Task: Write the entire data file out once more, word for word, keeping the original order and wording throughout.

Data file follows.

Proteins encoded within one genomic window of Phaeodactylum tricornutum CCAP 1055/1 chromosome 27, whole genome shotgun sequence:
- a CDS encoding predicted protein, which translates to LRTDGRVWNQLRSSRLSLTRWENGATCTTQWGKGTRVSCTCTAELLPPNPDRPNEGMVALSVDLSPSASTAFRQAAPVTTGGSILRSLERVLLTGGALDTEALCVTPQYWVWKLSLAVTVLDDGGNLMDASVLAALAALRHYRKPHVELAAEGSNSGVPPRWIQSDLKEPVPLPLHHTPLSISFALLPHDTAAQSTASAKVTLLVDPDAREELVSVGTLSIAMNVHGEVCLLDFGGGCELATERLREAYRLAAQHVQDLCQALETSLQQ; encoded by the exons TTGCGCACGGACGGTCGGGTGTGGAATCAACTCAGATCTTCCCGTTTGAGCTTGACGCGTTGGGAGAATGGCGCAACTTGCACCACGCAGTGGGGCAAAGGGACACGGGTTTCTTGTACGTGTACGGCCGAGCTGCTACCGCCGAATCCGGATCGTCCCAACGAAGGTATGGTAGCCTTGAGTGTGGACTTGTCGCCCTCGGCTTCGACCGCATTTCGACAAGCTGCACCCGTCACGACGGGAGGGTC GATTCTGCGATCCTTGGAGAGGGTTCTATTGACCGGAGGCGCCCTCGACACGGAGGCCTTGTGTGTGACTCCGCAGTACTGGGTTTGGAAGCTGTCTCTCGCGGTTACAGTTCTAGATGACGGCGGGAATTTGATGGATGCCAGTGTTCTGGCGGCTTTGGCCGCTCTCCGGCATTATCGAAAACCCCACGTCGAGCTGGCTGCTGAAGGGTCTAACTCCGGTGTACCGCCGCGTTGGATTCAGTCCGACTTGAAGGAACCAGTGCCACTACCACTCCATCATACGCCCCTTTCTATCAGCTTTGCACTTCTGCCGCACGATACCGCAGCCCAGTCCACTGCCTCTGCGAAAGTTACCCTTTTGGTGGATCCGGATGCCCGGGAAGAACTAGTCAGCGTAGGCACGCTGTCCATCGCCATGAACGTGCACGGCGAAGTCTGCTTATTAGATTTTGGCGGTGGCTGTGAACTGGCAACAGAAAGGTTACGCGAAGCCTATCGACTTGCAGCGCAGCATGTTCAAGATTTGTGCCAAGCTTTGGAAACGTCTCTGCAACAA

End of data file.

Proteins encoded within one genomic window of Phaeodactylum tricornutum CCAP 1055/1 chromosome 27, whole genome shotgun sequence:
- a CDS encoding predicted protein, which translates to LRTDGRVWNQLRSSRLSLTRWENGATCTTQWGKGTRVSCTCTAELLPPNPDRPNEGMVALSVDLSPSASTAFRQAAPVTTGGSILRSLERVLLTGGALDTEALCVTPQYWVWKLSLAVTVLDDGGNLMDASVLAALAALRHYRKPHVELAAEGSNSGVPPRWIQSDLKEPVPLPLHHTPLSISFALLPHDTAAQSTASAKVTLLVDPDAREELVSVGTLSIAMNVHGEVCLLDFGGGCELATERLREAYRLAAQHVQDLCQALETSLQQ; encoded by the exons TTGCGCACGGACGGTCGGGTGTGGAATCAACTCAGATCTTCCCGTTTGAGCTTGACGCGTTGGGAGAATGGCGCAACTTGCACCACGCAGTGGGGCAAAGGGACACGGGTTTCTTGTACGTGTACGGCCGAGCTGCTACCGCCGAATCCGGATCGTCCCAACGAAGGTATGGTAGCCTTGAGTGTGGACTTGTCGCCCTCGGCTTCGACCGCATTTCGACAAGCTGCACCCGTCACGACGGGAGGGTC GATTCTGCGATCCTTGGAGAGGGTTCTATTGACCGGAGGCGCCCTCGACACGGAGGCCTTGTGTGTGACTCCGCAGTACTGGGTTTGGAAGCTGTCTCTCGCGGTTACAGTTCTAGATGACGGCGGGAATTTGATGGATGCCAGTGTTCTGGCGGCTTTGGCCGCTCTCCGGCATTATCGAAAACCCCACGTCGAGCTGGCTGCTGAAGGGTCTAACTCCGGTGTACCGCCGCGTTGGATTCAGTCCGACTTGAAGGAACCAGTGCCACTACCACTCCATCATACGCCCCTTTCTATCAGCTTTGCACTTCTGCCGCACGATACCGCAGCCCAGTCCACTGCCTCTGCGAAAGTTACCCTTTTGGTGGATCCGGATGCCCGGGAAGAACTAGTCAGCGTAGGCACGCTGTCCATCGCCATGAACGTGCACGGCGAAGTCTGCTTATTAGATTTTGGCGGTGGCTGTGAACTGGCAACAGAAAGGTTACGCGAAGCCTATCGACTTGCAGCGCAGCATGTTCAAGATTTGTGCCAAGCTTTGGAAACGTCTCTGCAACAA